Throughout any pregnancy all expectant mothers have some kind of fear. I know I had few with each of mine. My first two pregnancies were singletons. Easy pregnancies. Little to no bumps in the road. No pregnancy “scares”. Healthy full-term deliveries. Our first was an emergency c-section, only because our sweet little girl decided that she wanted to send her foot and cord out first, which apparently is frowned upon. And I had a quick hospital stay for the flu during my second – which was totally unrelated to my pregnancy.
Becoming pregnant with multiples brought on a whole new level of anxiety and fears throughout my pregnancy. Fortunately for me, even though I felt absolutely awful 95% of the time, my pregnancy progressed without any big issues.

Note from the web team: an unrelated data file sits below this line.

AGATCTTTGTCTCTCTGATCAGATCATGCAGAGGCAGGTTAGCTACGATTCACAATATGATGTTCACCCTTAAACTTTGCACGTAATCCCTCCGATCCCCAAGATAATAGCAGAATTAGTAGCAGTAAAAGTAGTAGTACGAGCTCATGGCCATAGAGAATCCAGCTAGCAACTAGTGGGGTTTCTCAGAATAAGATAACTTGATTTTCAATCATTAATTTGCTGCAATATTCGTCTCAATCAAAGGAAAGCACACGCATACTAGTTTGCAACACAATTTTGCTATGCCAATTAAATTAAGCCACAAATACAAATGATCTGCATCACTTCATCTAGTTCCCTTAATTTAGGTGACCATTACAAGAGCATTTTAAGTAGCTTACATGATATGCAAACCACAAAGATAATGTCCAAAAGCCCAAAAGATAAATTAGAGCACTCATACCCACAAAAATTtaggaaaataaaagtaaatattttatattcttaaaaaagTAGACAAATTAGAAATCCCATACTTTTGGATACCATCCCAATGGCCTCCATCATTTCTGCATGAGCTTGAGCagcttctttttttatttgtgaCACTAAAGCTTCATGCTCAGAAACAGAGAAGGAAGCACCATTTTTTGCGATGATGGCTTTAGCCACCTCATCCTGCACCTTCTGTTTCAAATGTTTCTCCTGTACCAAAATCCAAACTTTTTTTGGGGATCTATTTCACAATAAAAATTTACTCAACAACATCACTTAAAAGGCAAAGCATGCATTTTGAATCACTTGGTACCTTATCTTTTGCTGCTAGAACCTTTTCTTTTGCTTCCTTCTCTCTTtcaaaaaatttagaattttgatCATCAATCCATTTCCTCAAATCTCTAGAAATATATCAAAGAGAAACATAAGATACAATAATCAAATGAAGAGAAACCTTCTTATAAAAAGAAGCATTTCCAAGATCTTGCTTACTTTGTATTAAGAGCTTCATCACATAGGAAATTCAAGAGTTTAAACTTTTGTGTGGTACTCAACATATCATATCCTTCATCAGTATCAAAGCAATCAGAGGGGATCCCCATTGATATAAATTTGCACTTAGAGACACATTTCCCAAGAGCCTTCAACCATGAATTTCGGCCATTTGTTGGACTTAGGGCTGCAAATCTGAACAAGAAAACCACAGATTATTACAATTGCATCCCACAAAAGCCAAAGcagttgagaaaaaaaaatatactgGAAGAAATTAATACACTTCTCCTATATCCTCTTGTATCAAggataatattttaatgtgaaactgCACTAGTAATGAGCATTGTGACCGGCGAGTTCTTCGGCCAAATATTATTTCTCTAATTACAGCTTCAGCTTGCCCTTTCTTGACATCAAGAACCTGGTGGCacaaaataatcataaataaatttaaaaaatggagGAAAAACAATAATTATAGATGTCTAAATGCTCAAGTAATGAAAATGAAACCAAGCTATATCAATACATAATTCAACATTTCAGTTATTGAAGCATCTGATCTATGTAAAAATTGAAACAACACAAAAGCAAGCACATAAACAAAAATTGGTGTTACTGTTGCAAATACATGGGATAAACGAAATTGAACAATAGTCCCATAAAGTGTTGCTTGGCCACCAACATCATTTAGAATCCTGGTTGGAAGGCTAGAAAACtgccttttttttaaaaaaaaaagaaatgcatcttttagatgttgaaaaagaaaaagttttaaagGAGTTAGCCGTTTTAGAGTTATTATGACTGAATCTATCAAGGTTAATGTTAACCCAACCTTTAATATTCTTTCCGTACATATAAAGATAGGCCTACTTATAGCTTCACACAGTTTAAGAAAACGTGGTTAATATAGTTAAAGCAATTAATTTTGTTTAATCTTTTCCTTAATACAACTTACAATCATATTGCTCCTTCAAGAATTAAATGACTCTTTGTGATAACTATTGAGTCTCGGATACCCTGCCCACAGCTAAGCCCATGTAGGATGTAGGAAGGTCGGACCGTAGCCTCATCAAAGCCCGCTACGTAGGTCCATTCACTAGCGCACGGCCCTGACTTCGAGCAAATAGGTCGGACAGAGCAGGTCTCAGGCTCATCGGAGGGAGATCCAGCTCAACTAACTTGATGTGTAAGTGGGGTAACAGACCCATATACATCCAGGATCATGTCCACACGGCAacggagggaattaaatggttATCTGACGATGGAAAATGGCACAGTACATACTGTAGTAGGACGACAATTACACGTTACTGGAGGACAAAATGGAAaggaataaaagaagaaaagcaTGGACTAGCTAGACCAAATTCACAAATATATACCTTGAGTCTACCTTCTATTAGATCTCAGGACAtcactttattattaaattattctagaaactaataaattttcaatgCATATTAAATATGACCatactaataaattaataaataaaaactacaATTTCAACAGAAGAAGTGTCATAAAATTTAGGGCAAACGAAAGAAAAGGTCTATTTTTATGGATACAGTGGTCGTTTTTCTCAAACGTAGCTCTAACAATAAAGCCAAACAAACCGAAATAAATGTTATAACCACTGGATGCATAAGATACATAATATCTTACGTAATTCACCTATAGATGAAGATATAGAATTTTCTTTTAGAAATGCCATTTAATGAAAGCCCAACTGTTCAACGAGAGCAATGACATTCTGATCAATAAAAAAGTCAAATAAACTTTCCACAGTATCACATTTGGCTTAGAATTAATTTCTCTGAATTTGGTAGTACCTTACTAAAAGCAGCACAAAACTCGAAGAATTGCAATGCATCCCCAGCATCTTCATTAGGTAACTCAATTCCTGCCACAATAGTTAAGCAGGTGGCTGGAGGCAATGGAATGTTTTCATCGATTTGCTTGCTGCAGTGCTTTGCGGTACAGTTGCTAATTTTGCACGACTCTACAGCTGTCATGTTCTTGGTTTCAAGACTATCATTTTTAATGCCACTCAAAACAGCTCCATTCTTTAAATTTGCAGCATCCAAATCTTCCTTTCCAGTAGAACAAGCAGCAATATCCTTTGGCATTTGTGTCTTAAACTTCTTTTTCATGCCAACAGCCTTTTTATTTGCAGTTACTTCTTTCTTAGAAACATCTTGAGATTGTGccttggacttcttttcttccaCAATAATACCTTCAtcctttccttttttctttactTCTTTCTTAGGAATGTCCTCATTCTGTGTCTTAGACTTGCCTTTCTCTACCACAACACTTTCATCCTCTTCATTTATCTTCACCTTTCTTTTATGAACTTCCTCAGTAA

Six weeks before my scheduled c-section with our twins we went to what was intended to be our last visit to our high-risk OB GYN. At that visit the ultrasound tech noticed that our little guy's bladder and kidney were quite a bit larger than they should be. We were hoping it was a fluke and that if we came back one more time they would be normal again. We tentatively scheduled a c-section with our specialist even though we were hoping to deliver at our local medical center.
Two weeks later, at a follow-up to re-check the kidney and bladder, we found out his condition had gotten worse instead of better. The results were Hydronephrosis and Urinary Reflux.
“Hydronephrosis is the swelling of a kidney due to a build-up of urine. It happens when urine cannot drain out from the kidney to the bladder from a blockage or obstruction. Hydronephrosis can occur in one or both kidneys.”